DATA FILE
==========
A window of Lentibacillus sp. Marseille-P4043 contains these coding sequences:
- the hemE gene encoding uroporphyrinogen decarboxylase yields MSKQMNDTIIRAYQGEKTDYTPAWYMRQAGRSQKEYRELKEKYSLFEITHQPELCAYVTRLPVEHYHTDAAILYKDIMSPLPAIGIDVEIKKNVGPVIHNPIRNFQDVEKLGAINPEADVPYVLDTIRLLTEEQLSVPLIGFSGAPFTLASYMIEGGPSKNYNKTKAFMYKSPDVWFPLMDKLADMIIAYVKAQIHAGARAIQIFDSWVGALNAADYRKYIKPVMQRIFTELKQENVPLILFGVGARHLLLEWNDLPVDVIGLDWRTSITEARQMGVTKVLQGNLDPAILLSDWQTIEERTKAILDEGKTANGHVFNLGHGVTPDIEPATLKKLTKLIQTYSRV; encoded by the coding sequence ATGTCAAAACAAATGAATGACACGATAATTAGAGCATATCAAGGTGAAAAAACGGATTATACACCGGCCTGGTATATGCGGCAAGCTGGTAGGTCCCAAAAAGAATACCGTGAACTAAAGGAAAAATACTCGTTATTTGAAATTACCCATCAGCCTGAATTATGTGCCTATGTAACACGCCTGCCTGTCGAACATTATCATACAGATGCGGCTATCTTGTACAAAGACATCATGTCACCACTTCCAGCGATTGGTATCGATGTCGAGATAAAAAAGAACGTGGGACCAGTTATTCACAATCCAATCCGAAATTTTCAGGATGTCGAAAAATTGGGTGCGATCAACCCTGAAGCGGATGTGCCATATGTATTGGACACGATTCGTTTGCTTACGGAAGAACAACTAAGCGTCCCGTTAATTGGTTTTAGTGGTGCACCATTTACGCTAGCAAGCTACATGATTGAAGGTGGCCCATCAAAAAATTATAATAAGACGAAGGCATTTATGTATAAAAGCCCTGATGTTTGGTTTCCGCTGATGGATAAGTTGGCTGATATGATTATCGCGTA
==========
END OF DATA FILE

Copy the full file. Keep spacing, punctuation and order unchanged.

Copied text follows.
A window of Lentibacillus sp. Marseille-P4043 contains these coding sequences:
- the hemE gene encoding uroporphyrinogen decarboxylase yields MSKQMNDTIIRAYQGEKTDYTPAWYMRQAGRSQKEYRELKEKYSLFEITHQPELCAYVTRLPVEHYHTDAAILYKDIMSPLPAIGIDVEIKKNVGPVIHNPIRNFQDVEKLGAINPEADVPYVLDTIRLLTEEQLSVPLIGFSGAPFTLASYMIEGGPSKNYNKTKAFMYKSPDVWFPLMDKLADMIIAYVKAQIHAGARAIQIFDSWVGALNAADYRKYIKPVMQRIFTELKQENVPLILFGVGARHLLLEWNDLPVDVIGLDWRTSITEARQMGVTKVLQGNLDPAILLSDWQTIEERTKAILDEGKTANGHVFNLGHGVTPDIEPATLKKLTKLIQTYSRV; encoded by the coding sequence ATGTCAAAACAAATGAATGACACGATAATTAGAGCATATCAAGGTGAAAAAACGGATTATACACCGGCCTGGTATATGCGGCAAGCTGGTAGGTCCCAAAAAGAATACCGTGAACTAAAGGAAAAATACTCGTTATTTGAAATTACCCATCAGCCTGAATTATGTGCCTATGTAACACGCCTGCCTGTCGAACATTATCATACAGATGCGGCTATCTTGTACAAAGACATCATGTCACCACTTCCAGCGATTGGTATCGATGTCGAGATAAAAAAGAACGTGGGACCAGTTATTCACAATCCAATCCGAAATTTTCAGGATGTCGAAAAATTGGGTGCGATCAACCCTGAAGCGGATGTGCCATATGTATTGGACACGATTCGTTTGCTTACGGAAGAACAACTAAGCGTCCCGTTAATTGGTTTTAGTGGTGCACCATTTACGCTAGCAAGCTACATGATTGAAGGTGGCCCATCAAAAAATTATAATAAGACGAAGGCATTTATGTATAAAAGCCCTGATGTTTGGTTTCCGCTGATGGATAAGTTGGCTGATATGATTATCGCGTA